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Book Report

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Gwendolyn Brook's short poem "We Real Cool," is featured in her 1960's book The Bean Eaters. Written in the early years of the Civil Rights movement, the book was inspired by social issues that were occurring in Chicago's south-side neighborhood of Bronzeville. In this particular poem, Brooks focuses on the educational integrity of seven pool players who she passes in her Chicago neighborhood, at pool hall called The Golden Shovel (Poets.org). Instead of judging the boys for not being at school, she questions why they are all there. "We Real Cool" uses literary devices such as alliteration and irony to convey that as teenagers combine to form groups, their own individualism slowly diminishes.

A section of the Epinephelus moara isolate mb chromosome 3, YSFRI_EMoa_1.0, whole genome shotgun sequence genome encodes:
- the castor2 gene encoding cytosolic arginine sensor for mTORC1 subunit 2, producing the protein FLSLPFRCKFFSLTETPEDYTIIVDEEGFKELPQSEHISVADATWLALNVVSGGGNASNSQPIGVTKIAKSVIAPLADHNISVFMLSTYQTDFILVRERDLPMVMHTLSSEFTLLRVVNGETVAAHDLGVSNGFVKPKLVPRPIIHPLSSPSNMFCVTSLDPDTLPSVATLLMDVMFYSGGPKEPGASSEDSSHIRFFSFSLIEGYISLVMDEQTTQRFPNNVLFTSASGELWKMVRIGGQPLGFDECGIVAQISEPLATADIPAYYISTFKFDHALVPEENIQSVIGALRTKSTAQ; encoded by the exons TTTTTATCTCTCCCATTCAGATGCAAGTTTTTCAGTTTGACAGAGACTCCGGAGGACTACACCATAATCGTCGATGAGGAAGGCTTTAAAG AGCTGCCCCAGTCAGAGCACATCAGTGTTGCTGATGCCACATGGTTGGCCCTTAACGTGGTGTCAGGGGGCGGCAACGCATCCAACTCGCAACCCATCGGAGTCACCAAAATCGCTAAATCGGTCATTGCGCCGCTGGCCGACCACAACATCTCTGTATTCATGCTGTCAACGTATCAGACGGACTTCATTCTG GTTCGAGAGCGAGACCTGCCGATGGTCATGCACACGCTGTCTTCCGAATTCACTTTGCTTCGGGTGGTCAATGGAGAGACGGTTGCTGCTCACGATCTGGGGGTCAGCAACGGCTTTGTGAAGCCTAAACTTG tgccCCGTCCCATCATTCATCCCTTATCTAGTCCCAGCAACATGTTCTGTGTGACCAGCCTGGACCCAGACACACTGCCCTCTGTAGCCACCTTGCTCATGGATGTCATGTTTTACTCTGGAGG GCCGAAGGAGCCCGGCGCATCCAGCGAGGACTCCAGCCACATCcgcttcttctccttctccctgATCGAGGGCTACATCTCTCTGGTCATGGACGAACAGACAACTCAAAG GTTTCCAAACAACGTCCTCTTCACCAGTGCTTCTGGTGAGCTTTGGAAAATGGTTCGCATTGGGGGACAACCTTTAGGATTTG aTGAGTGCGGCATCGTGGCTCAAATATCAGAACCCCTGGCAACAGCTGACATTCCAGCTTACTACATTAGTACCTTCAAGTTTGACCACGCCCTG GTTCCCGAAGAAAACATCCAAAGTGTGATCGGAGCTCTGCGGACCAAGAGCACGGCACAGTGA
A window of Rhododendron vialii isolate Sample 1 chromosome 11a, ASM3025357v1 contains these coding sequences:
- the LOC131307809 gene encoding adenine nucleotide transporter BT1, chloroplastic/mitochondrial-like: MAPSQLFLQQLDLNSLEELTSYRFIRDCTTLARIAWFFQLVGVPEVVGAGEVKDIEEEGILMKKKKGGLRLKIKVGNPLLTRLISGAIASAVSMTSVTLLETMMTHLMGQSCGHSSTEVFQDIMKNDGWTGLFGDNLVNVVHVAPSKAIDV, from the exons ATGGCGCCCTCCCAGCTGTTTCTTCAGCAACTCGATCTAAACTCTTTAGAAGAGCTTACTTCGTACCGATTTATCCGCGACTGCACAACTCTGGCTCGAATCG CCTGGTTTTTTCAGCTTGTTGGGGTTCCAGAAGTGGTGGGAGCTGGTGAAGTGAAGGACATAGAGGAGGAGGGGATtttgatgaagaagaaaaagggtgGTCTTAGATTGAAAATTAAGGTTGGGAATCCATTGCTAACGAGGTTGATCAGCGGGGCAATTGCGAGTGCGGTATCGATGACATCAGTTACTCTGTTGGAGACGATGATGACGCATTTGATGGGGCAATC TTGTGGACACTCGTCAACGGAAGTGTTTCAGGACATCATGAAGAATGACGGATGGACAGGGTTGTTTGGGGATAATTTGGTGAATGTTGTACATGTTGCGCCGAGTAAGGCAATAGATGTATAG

Brooks was the first of two children born to Keziah Wims and Dave Brooks on June 7, 1917 in Topeka, Kansas. Her paternal grandfather was Lucas Brooks, a field slave. Family history states that Lucas threw his master into a hollow stump and escaped to join the Union Army (Kent 1). As for Brooks's maternal grandparents, they seemed to face less hardship than that of the paternal family. Keziah and Dave were wedded in July 1916 and raised their two children, Gwendolyn and Raymond, in the poor south side section of Chicago. Her mother was a full time stay-at-home mom and her father gave up his desire to attend medical school to work as a janitor (eNotes). Early on, Brooks experienced racial prejudice in grade school and was often ignored by the other children. Finding comfort in reading and writing, her parents noticed their daughter's talent for poetry when she was seven years old (Kent, 5).



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